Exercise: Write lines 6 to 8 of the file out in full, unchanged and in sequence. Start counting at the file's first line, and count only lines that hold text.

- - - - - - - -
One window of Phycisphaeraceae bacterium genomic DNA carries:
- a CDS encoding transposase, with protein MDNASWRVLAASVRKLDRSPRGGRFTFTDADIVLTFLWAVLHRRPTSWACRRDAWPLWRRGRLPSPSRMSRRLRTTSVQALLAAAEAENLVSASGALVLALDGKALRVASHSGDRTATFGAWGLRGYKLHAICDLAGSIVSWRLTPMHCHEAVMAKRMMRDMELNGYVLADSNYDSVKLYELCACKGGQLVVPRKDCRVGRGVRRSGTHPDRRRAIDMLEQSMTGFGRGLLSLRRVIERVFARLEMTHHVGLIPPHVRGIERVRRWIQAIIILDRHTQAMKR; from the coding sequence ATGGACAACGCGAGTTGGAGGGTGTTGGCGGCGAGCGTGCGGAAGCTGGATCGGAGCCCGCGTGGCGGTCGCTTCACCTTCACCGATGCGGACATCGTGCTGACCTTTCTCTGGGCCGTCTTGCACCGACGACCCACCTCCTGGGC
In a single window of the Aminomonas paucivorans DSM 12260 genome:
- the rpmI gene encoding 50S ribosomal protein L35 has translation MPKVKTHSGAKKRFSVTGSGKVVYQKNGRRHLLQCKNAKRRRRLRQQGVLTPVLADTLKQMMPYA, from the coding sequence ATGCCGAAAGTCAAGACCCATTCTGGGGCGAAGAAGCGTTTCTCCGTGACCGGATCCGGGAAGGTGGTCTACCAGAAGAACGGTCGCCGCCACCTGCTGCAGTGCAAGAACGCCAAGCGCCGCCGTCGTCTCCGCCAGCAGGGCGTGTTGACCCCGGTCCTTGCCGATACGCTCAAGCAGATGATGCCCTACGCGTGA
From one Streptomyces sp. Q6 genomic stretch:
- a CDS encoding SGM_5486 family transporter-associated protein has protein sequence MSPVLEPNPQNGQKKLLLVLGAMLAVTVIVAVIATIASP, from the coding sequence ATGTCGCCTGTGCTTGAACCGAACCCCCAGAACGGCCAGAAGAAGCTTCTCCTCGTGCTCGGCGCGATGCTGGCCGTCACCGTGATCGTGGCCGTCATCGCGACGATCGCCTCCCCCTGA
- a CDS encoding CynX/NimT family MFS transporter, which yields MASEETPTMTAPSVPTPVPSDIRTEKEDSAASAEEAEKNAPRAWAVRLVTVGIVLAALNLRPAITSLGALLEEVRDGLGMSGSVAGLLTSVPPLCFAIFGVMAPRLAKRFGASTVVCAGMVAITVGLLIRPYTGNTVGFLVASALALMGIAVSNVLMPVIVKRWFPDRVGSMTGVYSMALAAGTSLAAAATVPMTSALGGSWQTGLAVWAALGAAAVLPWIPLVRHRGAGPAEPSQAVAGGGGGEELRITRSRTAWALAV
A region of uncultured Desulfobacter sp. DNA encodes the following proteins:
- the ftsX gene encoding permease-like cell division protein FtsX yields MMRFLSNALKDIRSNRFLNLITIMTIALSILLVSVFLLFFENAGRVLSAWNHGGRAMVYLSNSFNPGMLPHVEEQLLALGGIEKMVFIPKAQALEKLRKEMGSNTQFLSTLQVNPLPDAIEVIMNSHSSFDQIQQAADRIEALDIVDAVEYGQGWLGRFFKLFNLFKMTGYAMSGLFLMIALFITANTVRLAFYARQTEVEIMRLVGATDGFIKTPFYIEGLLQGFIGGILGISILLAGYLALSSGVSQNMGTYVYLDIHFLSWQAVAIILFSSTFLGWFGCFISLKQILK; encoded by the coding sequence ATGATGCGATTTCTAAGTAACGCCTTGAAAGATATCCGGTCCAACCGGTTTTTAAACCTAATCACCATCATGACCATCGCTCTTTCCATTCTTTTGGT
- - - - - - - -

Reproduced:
- a CDS encoding SGM_5486 family transporter-associated protein has protein sequence MSPVLEPNPQNGQKKLLLVLGAMLAVTVIVAVIATIASP, from the coding sequence ATGTCGCCTGTGCTTGAACCGAACCCCCAGAACGGCCAGAAGAAGCTTCTCCTCGTGCTCGGCGCGATGCTGGCCGTCACCGTGATCGTGGCCGTCATCGCGACGATCGCCTCCCCCTGA
- a CDS encoding CynX/NimT family MFS transporter, which yields MASEETPTMTAPSVPTPVPSDIRTEKEDSAASAEEAEKNAPRAWAVRLVTVGIVLAALNLRPAITSLGALLEEVRDGLGMSGSVAGLLTSVPPLCFAIFGVMAPRLAKRFGASTVVCAGMVAITVGLLIRPYTGNTVGFLVASALALMGIAVSNVLMPVIVKRWFPDRVGSMTGVYSMALAAGTSLAAAATVPMTSALGGSWQTGLAVWAALGAAAVLPWIPLVRHRGAGPAEPSQAVAGGGGGEELRITRSRTAWALAV
A region of uncultured Desulfobacter sp. DNA encodes the following proteins: